Build your vocabulary with Merriam-Webster's Word of the Day! Each day a Merriam-Webster editor offers insight into a fascinating new word -- explaining its meaning, current use, and little-known details about its origin.
February 16th, 2016
Episode 451 of 758 episodes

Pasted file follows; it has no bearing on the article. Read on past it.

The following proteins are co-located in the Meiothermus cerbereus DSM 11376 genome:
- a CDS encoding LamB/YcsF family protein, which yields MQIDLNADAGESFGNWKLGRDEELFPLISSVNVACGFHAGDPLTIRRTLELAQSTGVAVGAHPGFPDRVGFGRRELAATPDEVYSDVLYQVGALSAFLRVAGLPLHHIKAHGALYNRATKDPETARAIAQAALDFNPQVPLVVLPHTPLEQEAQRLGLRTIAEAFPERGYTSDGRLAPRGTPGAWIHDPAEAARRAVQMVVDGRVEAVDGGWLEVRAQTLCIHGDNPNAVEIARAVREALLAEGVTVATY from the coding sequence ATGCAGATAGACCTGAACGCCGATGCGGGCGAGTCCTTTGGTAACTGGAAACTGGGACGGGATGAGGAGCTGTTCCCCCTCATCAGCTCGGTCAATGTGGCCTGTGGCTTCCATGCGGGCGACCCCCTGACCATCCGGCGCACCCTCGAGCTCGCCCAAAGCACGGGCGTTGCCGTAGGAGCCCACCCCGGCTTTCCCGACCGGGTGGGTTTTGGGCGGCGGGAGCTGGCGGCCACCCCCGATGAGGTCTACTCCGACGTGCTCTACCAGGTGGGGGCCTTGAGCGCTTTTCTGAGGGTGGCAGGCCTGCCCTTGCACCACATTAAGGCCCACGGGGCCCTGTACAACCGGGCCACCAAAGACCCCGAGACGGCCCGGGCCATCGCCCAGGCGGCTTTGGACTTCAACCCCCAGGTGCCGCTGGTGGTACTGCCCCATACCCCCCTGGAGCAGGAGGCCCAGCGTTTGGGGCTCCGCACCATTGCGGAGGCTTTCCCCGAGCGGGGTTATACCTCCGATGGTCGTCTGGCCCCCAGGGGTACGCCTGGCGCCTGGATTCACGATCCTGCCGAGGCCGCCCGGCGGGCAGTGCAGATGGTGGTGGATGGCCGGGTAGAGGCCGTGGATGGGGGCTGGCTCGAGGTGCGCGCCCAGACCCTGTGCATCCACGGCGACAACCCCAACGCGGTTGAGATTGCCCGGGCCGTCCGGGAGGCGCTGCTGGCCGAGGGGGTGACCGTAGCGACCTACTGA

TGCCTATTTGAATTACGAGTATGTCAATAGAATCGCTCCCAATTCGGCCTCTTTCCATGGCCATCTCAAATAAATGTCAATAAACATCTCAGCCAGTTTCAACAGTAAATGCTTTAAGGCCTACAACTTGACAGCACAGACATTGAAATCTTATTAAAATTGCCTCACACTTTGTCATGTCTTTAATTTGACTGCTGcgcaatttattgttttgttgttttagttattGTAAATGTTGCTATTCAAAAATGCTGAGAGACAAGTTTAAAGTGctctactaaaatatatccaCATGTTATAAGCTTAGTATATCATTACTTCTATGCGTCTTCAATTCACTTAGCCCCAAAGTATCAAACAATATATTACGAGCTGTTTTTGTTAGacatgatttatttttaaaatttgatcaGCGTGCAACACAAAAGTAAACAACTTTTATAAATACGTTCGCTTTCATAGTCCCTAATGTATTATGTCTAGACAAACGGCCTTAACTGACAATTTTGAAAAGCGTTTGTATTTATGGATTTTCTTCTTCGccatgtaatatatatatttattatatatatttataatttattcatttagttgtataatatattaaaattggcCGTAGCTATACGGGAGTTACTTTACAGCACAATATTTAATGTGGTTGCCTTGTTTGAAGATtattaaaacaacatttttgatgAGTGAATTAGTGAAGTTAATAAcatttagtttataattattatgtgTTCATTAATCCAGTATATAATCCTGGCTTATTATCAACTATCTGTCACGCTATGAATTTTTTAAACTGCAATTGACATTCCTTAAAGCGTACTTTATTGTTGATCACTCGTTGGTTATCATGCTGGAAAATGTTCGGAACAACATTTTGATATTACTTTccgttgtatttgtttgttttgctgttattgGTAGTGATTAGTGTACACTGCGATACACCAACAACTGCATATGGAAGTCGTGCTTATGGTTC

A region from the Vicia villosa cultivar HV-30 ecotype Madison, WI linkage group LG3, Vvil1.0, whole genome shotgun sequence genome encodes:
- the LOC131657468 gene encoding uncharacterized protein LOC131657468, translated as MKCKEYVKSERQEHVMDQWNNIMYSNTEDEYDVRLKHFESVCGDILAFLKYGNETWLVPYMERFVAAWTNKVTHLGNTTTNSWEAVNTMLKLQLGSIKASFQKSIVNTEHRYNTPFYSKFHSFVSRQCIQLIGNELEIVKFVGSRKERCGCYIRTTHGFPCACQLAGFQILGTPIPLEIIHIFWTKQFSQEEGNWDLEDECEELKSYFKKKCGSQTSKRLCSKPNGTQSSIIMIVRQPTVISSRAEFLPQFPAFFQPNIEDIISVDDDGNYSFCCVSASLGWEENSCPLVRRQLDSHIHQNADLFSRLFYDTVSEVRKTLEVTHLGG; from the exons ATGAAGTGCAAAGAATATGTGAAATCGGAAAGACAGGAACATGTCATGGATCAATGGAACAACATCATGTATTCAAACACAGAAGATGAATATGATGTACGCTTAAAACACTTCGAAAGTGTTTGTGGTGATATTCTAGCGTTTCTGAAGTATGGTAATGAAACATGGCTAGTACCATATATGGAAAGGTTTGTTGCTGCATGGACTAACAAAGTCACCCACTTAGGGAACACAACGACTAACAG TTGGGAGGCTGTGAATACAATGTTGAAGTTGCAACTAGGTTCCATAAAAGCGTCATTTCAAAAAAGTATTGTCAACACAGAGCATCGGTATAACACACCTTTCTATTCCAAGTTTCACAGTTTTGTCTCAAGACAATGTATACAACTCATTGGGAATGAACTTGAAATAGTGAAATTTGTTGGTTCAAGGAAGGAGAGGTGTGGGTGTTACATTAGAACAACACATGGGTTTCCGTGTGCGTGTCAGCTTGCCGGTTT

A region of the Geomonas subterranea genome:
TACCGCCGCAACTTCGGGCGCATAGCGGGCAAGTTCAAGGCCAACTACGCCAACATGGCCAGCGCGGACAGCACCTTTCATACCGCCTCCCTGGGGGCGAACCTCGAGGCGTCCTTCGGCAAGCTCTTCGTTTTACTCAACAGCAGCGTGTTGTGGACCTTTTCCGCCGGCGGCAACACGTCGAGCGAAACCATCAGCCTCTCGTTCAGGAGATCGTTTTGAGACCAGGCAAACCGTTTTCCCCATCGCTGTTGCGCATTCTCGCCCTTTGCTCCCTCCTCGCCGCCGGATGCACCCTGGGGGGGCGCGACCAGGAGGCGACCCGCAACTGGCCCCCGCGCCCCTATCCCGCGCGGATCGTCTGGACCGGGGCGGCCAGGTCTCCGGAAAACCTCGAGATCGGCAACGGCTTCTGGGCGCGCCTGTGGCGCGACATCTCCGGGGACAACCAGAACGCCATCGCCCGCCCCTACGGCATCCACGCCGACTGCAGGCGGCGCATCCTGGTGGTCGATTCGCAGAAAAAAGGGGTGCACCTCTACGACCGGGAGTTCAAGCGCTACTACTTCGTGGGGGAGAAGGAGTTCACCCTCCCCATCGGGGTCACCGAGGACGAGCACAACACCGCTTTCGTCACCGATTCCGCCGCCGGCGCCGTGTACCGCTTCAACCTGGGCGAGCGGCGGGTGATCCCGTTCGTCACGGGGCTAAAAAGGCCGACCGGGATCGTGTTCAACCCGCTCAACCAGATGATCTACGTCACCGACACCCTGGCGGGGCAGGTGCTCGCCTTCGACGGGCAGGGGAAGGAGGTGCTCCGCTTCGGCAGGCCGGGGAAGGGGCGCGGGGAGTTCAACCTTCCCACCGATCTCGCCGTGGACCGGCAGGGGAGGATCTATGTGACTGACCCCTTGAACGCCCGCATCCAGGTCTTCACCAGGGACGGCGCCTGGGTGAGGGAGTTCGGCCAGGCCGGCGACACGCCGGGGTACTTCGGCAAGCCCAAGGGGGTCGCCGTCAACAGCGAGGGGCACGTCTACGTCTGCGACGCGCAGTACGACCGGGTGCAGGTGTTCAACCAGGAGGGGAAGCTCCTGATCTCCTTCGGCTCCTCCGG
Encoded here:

Merriam-Webster's Word of the Day for February 16, 2016 is: sub rosa \sub-ROH-zuh\ adverb : in confidence : secretly Examples: "For 30 years he kept notes, almost sub rosa, finally publishing his work with his own funds just before his death." — Jeannette Ferrary, The New York Times Book Review, 31 May 1987 "Now, when you say you think they will test it, do you think they will test it openly, essentially, or that they will try to do something sub rosa and wait to be caught?" — Margaret Warner, on PBS.org, 9 Sept. 2015 Did you know? Sub rosa literally means "under the rose" in New Latin. Since ancient times, the rose has often been associated with secrecy. In ancient mythology, Cupid gave a rose to Harpocrates, the god of silence, to keep him from telling about the indiscretions of Venus. Ceilings of dining rooms have been decorated with carvings of roses, reportedly to remind guests that what was said at the table should be kept confidential. Roses have also been placed over confessionals as a symbol of the confidentiality of confession. Sub rosa entered the English language in the 17th century, and even before then, people were using the English version, "under the rose." Earlier still, unter der Rose was apparently used in Germany, where the phrase is thought to have originated.